Architect Vladimir Radutny describes the functions required of this kitchen as basic, but the clean, light-filled space he designed looks and works well beyond ordinary.
The homeowners—a family with young children—wanted an open, modern area at the back of the house for daily living. The front rooms in their narrow, early 1900s Chicago greystone maintain an elegant feel that reflects the history of the surrounding neighborhood; however, for the kitchen, the clients sought a more livable and durable family area while keeping a visual tie to the formal spaces. “This space is the hinge for their lives,” Radutny says, “and they needed the kitchen to be as connected and open as possible to accommodate typical family activities. Plus, an open space also allows light more fully into the house.”
The kitchen enjoys southeast exposure, so including a lot of glass in the room made sense. In addition to sliding glass doors that open onto a terraced deck, a large picture window illuminates a stairway that leads to upstairs bedrooms and a lower-level guest suite. A floor-to-ceiling panel of acid-etched, fixed glass filters light onto a floating desk that slips through the wall to the edge of the picture window. The same acid-etched glass fronts upper cabinets, while an operable window provides additional sunlight for whoever’s working at the sink.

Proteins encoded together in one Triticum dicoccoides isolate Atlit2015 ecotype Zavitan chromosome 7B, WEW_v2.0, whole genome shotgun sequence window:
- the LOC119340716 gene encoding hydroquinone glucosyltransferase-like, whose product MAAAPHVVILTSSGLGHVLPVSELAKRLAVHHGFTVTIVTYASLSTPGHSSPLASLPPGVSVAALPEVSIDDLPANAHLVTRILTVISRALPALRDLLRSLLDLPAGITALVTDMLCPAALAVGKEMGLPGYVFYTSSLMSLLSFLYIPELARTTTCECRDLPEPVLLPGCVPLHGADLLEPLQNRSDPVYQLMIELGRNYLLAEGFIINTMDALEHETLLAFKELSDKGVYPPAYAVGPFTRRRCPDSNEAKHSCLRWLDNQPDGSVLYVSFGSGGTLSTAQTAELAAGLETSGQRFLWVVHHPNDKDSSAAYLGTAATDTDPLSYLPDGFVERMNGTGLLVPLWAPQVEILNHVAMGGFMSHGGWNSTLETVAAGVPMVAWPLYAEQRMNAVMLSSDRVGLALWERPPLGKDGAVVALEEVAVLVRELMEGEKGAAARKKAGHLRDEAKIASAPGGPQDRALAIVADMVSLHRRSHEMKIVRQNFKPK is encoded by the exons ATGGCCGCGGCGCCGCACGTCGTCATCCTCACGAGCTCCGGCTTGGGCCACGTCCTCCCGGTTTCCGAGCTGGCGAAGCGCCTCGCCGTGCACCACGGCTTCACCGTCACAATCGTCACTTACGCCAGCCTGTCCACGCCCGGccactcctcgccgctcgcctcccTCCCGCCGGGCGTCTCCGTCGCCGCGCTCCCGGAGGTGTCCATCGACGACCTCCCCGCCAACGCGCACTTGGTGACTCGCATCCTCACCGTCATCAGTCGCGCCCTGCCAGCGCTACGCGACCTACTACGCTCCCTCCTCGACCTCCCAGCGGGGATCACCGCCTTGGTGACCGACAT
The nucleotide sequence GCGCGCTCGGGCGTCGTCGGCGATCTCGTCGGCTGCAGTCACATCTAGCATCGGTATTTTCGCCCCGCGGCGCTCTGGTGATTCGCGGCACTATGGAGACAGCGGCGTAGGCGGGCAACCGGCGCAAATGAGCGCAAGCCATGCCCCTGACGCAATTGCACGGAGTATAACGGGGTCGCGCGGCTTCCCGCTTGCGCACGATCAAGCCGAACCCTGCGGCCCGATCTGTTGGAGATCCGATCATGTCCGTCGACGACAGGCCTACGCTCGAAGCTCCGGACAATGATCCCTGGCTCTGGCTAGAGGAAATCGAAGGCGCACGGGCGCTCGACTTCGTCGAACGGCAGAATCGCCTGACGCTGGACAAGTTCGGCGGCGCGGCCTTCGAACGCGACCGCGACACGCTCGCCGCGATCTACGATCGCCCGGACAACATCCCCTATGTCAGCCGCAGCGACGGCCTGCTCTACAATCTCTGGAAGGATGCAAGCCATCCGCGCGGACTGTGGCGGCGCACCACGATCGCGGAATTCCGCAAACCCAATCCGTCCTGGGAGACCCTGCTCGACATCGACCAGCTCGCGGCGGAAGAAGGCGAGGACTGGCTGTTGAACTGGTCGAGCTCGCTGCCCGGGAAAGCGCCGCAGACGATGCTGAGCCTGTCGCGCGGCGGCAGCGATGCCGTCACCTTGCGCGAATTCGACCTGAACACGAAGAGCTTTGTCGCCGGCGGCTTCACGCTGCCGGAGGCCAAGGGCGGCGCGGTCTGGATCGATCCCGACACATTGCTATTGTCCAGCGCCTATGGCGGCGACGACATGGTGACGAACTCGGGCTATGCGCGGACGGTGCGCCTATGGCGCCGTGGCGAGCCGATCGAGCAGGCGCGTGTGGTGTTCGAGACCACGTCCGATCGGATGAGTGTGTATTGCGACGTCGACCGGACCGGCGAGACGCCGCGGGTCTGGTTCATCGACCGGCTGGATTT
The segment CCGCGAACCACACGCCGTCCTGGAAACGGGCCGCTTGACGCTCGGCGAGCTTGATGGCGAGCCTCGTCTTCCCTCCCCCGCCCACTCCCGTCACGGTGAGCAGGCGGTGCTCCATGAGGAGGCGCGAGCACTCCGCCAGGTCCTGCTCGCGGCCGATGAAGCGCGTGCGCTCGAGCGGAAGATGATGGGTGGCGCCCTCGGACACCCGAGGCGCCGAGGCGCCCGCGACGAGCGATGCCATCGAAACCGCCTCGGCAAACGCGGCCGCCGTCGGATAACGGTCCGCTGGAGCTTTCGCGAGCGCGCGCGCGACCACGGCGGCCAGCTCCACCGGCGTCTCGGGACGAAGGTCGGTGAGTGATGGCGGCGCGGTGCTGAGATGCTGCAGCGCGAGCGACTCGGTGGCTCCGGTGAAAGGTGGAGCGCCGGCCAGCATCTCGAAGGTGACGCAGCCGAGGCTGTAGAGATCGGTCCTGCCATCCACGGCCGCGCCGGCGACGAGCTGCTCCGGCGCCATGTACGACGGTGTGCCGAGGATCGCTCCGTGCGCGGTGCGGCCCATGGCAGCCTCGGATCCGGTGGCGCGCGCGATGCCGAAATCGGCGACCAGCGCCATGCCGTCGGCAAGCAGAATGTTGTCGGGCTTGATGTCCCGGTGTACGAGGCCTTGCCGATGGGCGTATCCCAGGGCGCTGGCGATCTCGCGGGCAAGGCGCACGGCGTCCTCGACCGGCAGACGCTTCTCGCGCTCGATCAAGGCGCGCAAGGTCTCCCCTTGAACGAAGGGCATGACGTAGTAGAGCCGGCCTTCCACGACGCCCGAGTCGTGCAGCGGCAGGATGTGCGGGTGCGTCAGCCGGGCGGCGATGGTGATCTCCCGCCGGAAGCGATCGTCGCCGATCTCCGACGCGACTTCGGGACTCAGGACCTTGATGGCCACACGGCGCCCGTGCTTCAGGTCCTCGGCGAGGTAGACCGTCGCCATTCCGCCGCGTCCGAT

The use of glass also goes beyond the basic with a mirrored backsplash, which bounces natural light around the room: A cantilevered glass dining table wraps the walnut-veneer island, producing a sculptural centerpiece for the space. Pale gray granite countertops complete the palette and, although not made of glass, a highly polished finish enhances the room’s reflective qualities.
“The intent is for the back of the house to feel built for today’s living,” explains Radutny about the choice of contemporary materials in contrast to the brick and wood found throughout the rest of the home. “We wanted to introduce glass and steel but also to select a material to transition between these different areas, so we used walnut flooring as the primary consistency of the material palette.”
The walnut, steel, and glass island separating the food prep area from the desk station creates a clear circulation path for scurrying kids and rushing grown-ups. A blond brick column also acts as a circulation element and recalls the home’s traditional exterior. “It hints at the building’s history,” Radutny says.
Open shelves offer more than the opportunity for artful presentation, according to the architect, who says the ability to see objects on the shelves forces more strategic organization. “It actually changes the occupants’ lifestyle into a more free and clean way of living,” Radutny says. “You’re intentionally creating this way of living that’s lighter and less conducive to clutter.”